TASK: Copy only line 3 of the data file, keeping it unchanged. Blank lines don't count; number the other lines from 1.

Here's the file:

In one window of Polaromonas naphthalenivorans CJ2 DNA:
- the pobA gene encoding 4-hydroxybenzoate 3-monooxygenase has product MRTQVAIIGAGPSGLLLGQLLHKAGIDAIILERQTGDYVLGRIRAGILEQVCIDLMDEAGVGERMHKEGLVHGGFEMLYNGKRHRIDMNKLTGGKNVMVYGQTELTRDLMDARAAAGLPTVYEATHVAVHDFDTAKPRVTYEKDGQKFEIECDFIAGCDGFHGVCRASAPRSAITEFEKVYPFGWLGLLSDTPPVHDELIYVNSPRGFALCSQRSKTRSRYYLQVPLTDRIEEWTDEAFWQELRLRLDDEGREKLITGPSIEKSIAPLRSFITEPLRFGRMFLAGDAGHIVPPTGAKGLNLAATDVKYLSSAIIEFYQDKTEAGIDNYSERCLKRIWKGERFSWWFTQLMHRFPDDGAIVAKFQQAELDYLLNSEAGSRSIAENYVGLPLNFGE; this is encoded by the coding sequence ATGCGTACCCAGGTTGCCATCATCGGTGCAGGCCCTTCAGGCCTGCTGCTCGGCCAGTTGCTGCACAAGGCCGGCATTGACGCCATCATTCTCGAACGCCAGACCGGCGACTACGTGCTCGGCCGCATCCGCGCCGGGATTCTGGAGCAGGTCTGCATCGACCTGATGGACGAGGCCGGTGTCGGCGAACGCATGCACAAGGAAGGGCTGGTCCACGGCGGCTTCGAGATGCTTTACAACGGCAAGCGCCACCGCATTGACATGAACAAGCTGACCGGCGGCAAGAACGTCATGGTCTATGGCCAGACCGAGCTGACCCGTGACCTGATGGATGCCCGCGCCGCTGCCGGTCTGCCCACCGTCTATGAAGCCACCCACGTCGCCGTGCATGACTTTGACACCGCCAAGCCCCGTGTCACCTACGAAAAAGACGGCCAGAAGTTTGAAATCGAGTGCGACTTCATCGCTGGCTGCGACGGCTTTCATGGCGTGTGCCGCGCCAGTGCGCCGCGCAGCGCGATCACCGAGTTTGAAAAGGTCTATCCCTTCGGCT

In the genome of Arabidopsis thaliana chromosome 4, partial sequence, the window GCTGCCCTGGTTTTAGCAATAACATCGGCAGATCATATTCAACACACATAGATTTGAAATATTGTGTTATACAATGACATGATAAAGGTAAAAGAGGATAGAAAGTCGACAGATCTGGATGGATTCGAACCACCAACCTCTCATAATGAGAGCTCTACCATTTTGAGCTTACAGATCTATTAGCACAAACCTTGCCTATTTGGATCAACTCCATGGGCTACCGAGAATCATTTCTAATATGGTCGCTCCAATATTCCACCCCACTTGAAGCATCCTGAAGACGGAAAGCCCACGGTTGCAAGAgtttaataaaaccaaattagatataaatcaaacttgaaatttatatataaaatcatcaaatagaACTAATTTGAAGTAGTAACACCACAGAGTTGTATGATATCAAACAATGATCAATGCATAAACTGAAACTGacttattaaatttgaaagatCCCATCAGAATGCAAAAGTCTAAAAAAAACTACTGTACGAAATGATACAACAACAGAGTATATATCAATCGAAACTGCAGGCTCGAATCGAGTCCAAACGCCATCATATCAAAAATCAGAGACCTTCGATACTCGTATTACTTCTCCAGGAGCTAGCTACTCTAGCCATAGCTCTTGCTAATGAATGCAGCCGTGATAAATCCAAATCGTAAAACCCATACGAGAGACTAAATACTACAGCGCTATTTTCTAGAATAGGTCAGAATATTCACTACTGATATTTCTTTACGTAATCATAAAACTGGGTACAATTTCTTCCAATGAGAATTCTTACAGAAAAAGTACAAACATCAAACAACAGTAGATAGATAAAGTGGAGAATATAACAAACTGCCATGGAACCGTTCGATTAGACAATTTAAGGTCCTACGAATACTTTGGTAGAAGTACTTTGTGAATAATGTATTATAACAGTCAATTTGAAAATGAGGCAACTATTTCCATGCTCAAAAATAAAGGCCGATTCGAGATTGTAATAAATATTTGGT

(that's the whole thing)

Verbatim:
In the genome of Arabidopsis thaliana chromosome 4, partial sequence, the window GCTGCCCTGGTTTTAGCAATAACATCGGCAGATCATATTCAACACACATAGATTTGAAATATTGTGTTATACAATGACATGATAAAGGTAAAAGAGGATAGAAAGTCGACAGATCTGGATGGATTCGAACCACCAACCTCTCATAATGAGAGCTCTACCATTTTGAGCTTACAGATCTATTAGCACAAACCTTGCCTATTTGGATCAACTCCATGGGCTACCGAGAATCATTTCTAATATGGTCGCTCCAATATTCCACCCCACTTGAAGCATCCTGAAGACGGAAAGCCCACGGTTGCAAGAgtttaataaaaccaaattagatataaatcaaacttgaaatttatatataaaatcatcaaatagaACTAATTTGAAGTAGTAACACCACAGAGTTGTATGATATCAAACAATGATCAATGCATAAACTGAAACTGacttattaaatttgaaagatCCCATCAGAATGCAAAAGTCTAAAAAAAACTACTGTACGAAATGATACAACAACAGAGTATATATCAATCGAAACTGCAGGCTCGAATCGAGTCCAAACGCCATCATATCAAAAATCAGAGACCTTCGATACTCGTATTACTTCTCCAGGAGCTAGCTACTCTAGCCATAGCTCTTGCTAATGAATGCAGCCGTGATAAATCCAAATCGTAAAACCCATACGAGAGACTAAATACTACAGCGCTATTTTCTAGAATAGGTCAGAATATTCACTACTGATATTTCTTTACGTAATCATAAAACTGGGTACAATTTCTTCCAATGAGAATTCTTACAGAAAAAGTACAAACATCAAACAACAGTAGATAGATAAAGTGGAGAATATAACAAACTGCCATGGAACCGTTCGATTAGACAATTTAAGGTCCTACGAATACTTTGGTAGAAGTACTTTGTGAATAATGTATTATAACAGTCAATTTGAAAATGAGGCAACTATTTCCATGCTCAAAAATAAAGGCCGATTCGAGATTGTAATAAATATTTGGT